In 2020, the US government suffered 87 data breaches that affected over 3.3 million people. Based on an average cost of $146 per affected record, we estimate that these breaches cost government entities almost $487 million last year alone.
Despite a 25 percent year-on-year decrease in the number of breaches targeting government entities (down from 116 in 2019), the number of records affected leaped by over 110 percent (up from 1.6 million in 2019). This suggests that while fewer breaches may have occurred, when they did happen, they were far more disruptive and costly.
This trend appears to have continued in 2021, too. In 2019, the average number of records breached per entity was 13,682, rising to 38,337 in 2020, and 39,392 in 2021. Furthermore, with the true extent of breaches often not being felt for months (if not years), the average records affected per breach for this year could increase even further yet.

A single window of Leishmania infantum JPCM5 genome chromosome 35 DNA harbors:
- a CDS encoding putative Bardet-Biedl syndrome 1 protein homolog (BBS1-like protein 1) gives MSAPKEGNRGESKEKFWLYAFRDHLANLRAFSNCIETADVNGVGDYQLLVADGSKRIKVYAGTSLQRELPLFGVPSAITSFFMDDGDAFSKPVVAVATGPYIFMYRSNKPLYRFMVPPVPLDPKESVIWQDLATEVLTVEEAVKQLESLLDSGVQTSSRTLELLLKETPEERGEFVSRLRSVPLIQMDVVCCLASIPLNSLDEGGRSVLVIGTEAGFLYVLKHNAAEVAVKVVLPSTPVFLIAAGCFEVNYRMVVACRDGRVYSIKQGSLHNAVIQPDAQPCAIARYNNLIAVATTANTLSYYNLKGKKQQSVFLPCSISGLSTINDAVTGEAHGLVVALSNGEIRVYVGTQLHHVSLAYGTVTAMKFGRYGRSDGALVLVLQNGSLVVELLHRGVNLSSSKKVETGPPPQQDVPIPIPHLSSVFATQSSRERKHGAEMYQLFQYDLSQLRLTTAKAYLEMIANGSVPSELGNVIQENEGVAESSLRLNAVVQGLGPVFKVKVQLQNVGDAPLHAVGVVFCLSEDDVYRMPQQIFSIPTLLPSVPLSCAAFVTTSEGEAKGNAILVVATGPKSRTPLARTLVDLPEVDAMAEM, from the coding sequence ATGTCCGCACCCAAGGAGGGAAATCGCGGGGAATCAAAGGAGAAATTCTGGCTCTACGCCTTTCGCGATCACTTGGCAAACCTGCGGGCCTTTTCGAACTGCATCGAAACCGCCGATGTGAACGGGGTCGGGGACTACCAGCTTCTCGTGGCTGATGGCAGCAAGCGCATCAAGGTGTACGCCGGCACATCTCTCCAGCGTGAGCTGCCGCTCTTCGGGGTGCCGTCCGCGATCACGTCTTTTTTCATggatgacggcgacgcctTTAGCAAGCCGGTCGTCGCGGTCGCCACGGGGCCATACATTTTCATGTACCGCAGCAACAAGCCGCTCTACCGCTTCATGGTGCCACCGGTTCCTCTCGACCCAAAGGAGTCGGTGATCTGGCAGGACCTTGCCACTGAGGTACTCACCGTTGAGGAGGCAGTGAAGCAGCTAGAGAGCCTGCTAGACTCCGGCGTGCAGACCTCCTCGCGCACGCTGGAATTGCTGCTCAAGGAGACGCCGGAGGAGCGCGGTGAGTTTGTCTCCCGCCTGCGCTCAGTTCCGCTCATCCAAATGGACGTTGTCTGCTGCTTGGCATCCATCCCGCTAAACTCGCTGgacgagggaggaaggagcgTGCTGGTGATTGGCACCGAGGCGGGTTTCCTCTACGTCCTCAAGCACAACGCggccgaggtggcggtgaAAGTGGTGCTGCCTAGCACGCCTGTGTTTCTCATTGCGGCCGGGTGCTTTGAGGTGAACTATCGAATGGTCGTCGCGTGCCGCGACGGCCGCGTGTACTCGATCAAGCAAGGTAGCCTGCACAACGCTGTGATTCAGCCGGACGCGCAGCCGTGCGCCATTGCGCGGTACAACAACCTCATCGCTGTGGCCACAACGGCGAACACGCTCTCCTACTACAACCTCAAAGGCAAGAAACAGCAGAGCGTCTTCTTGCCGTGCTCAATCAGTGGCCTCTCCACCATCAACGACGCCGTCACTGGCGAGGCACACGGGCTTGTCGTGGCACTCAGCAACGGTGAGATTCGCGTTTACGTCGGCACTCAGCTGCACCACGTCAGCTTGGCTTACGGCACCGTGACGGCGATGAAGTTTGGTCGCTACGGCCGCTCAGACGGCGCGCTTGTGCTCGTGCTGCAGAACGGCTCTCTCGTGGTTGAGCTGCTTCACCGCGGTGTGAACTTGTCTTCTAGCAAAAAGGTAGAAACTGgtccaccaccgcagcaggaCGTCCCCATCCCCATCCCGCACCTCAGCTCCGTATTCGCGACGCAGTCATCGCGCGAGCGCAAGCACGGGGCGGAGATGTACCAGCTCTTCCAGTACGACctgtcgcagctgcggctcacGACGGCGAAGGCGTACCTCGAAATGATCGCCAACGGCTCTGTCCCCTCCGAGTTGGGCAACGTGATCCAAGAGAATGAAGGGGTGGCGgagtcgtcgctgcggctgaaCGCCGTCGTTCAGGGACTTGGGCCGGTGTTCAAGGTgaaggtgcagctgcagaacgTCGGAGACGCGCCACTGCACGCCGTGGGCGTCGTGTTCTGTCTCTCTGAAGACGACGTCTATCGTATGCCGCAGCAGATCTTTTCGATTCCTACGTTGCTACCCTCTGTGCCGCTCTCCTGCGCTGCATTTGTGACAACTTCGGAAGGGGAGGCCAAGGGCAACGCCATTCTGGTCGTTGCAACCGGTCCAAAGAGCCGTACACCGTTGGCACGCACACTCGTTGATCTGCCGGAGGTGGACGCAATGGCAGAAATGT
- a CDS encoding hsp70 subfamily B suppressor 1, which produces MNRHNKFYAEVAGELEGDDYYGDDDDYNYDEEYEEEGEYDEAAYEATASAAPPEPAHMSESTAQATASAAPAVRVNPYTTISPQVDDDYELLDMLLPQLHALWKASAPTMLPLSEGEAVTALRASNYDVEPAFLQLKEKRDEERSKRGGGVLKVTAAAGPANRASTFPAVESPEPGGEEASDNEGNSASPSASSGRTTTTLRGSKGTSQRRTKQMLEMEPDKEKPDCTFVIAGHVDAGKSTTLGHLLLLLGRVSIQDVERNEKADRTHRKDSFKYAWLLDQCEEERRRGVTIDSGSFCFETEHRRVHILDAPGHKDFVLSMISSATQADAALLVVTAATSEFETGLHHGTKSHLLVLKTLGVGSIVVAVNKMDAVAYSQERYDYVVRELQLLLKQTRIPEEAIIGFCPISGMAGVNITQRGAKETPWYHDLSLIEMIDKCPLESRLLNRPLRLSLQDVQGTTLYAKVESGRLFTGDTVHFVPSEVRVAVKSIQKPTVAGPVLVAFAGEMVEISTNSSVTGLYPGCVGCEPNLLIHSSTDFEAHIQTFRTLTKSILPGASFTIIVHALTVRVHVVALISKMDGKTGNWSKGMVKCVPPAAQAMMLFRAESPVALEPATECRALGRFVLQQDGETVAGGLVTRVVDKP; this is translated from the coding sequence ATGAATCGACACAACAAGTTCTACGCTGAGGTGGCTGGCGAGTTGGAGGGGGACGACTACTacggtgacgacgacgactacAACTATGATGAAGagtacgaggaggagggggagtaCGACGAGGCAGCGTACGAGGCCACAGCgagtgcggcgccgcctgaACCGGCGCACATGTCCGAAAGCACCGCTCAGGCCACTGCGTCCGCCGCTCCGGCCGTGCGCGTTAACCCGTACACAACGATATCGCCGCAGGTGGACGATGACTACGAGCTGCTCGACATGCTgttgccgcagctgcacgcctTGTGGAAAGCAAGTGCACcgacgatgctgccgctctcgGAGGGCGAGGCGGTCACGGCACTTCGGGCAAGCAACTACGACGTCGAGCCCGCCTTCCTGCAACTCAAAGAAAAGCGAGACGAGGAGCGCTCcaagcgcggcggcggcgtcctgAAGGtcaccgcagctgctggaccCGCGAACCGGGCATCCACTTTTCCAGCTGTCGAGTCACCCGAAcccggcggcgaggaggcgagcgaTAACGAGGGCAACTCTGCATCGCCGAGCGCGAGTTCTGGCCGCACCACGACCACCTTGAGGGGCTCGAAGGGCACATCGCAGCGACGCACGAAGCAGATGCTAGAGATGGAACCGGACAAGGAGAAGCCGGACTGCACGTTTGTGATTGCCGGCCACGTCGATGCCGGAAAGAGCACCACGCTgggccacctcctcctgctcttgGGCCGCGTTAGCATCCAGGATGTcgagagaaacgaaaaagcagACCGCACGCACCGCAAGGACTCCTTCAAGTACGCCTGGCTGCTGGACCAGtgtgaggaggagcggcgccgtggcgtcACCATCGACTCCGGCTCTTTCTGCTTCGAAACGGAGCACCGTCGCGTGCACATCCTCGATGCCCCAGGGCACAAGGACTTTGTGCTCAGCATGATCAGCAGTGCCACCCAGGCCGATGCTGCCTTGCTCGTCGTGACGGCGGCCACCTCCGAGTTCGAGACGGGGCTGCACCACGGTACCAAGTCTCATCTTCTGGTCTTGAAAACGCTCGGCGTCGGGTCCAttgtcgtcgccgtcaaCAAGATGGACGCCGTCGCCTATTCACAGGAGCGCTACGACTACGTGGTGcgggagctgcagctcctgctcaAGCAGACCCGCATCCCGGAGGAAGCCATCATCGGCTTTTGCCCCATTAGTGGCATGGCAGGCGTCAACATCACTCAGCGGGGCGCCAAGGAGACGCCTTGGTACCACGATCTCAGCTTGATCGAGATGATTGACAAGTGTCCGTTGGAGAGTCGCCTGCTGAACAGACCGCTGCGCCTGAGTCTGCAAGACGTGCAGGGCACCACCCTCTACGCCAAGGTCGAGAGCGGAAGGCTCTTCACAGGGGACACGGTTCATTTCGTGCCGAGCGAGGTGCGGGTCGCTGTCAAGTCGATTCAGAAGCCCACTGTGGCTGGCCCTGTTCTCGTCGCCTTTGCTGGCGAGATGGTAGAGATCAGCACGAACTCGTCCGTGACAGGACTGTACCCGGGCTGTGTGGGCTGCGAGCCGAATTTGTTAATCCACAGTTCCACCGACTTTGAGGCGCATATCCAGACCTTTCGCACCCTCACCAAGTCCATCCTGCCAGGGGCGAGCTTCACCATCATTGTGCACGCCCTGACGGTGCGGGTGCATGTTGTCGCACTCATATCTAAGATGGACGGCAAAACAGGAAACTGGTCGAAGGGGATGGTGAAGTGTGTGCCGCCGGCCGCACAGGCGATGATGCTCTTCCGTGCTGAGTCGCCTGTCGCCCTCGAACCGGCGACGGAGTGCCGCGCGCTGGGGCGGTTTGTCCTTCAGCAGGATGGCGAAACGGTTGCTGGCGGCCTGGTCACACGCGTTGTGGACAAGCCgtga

So, what are these data breaches costing the government, how have government breaches developed over time, and what trends have we seen in recent years?
Our team of researchers have collated data on government data breaches dating back as far as 2014. We’ve searched through state reports, government reports, news, press releases, and industry reports to create an extensive list of breaches that have affected government agencies across the United States. However, as many of these breaches and their details often go unreported, we believe these figures are just a fraction of the problem.
- 87 government entities suffered data breaches in 2020–a 25 percent decrease from 2019 (116)
- 3,335,349 records were affected because of these breaches–a 110 percent increase from 2019 (1.59 million)
- The cost of these affected records was $486,960,954 in 2020–more than double that of 2019 ($238 million)